A rapid molecular flu test that provides results in as little as 15 minutes using a nasal swab and can be performed in front of the patient is now available to physician offices, emergency rooms, health department clinics, and other health care facilities. The test — the Alere i Influenza A & B test — had previously only been approved for use in specialized laboratories.
This was the first waiver granted by the FDA that allows a nucleic acid-based test to be used in a greater variety of health care settings. It was approved under the Clinical Laboratory Improvement Amendments (CLIA).
“This new test has the potential to expedite the diagnosis and treatment of patients with flu-like illnesses in physician offices as well as emergency departments across the commonwealth,” said Kristen Sandel, MD, an emergency physician at Reading Hospital and a member of the PAMED Board of Trustees. “It also has the potential to improve patient satisfaction, as they will receive their test results in a matter of minutes and begin the course of treatment as soon as possible.”
“As an emergency physician, it would assist me in making a diagnosis of influenza quickly and disposition patients more efficiently in a very busy emergency department,” she said.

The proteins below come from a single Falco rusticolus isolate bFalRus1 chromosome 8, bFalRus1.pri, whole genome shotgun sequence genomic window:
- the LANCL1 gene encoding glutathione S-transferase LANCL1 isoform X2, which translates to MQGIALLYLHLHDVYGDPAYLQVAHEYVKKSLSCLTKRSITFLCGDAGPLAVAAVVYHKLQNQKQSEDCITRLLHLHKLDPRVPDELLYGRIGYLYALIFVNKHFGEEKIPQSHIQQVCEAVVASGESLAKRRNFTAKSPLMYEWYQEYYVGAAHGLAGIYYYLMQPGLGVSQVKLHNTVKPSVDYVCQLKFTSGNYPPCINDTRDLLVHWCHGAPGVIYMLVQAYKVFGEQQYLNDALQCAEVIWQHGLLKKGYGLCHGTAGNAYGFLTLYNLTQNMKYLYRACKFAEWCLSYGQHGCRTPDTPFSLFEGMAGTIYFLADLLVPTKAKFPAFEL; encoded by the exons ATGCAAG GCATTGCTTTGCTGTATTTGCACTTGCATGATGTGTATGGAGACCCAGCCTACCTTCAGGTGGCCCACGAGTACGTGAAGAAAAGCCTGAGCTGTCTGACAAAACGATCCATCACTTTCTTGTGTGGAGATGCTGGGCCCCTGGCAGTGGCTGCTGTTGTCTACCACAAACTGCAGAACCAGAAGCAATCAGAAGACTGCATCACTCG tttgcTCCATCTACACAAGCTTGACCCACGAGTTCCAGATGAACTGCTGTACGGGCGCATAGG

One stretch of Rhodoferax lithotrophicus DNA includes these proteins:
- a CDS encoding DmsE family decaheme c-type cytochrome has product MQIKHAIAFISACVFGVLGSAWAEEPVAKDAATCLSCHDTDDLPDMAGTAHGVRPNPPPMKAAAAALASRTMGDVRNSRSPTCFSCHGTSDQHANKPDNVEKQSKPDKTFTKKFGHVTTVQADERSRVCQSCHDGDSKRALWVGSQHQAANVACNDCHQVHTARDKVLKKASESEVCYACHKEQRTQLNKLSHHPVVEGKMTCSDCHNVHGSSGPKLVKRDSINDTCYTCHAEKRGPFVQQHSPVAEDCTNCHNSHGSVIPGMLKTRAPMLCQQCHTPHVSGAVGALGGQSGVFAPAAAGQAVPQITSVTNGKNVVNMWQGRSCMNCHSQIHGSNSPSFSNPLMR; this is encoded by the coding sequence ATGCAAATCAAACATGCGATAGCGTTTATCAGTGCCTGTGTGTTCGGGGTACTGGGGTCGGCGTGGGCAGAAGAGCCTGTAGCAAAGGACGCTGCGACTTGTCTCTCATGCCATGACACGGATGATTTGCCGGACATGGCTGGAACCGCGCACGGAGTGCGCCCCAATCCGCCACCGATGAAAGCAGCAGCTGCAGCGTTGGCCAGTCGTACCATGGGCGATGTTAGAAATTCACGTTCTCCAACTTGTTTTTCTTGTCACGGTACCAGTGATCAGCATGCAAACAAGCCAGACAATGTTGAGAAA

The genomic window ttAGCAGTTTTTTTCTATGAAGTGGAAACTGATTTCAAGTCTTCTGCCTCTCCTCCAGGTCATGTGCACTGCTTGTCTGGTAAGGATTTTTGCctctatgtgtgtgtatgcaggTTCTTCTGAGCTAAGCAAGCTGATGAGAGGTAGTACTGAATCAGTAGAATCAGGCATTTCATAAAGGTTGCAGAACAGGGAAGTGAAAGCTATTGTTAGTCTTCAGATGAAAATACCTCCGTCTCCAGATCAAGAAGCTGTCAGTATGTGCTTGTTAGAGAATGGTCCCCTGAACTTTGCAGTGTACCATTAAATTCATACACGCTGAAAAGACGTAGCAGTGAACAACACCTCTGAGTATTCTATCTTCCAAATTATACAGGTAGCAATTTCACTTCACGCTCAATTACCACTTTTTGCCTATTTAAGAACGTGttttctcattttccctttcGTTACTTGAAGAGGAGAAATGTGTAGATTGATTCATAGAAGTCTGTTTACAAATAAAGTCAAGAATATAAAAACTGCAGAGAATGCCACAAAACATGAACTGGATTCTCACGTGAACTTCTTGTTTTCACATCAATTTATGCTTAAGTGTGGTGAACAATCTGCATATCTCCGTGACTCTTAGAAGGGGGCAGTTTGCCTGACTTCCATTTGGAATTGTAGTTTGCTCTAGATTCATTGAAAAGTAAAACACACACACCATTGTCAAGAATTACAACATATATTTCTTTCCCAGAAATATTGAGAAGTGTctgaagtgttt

“Today’s decision allows the first nucleic acid-based test to be available in clinical settings that previously could not use this technology,” said Alberto Gutierrez, PhD, in the FDA’s Center for Devices and Radiological Health, in a Jan. 6 press release. “We expect many other simple and accurate tests using nucleic acid-based technology to be developed in the near future. Once cleared by FDA, such tests can allow health care professionals to receive test results more quickly to inform further diagnostic and treatment decisions.”
The FDA release also said that “negative results do not rule out influenza virus infection; the test is intended to aid in diagnosis along with the evaluation of other risk factors.”
The announcement of a new flu test for use in physician offices and other health care facilities comes as many areas across the U.S. are seeing an increase in the flu. As has been widely reported, this flu season is expected to be more severe as the flu vaccine isn’t fully effective against a predominant strain this year (H3N2). However, Pennsylvania physicians say this doesn’t mean patients shouldn’t get the vaccine, and cases are likely to be less severe in a person who has gotten the flu shot.
The state Department of Health (DOH) estimates that 600,000 to 2.4 million Pennsylvanians get the flu each year, and between 120 and 2,000 people die from flu-related complications. To date, according to statistics from DOH, there have been 1,180 cases of the flu and four influenza-associated deaths in the state this season so far.
The Pennsylvania Medical Society (PAMED) hosted a media call-in on Dec. 22, 2014, to address this year’s flu season with Pennsylvania media, providers, and the public. Read more from the call-in.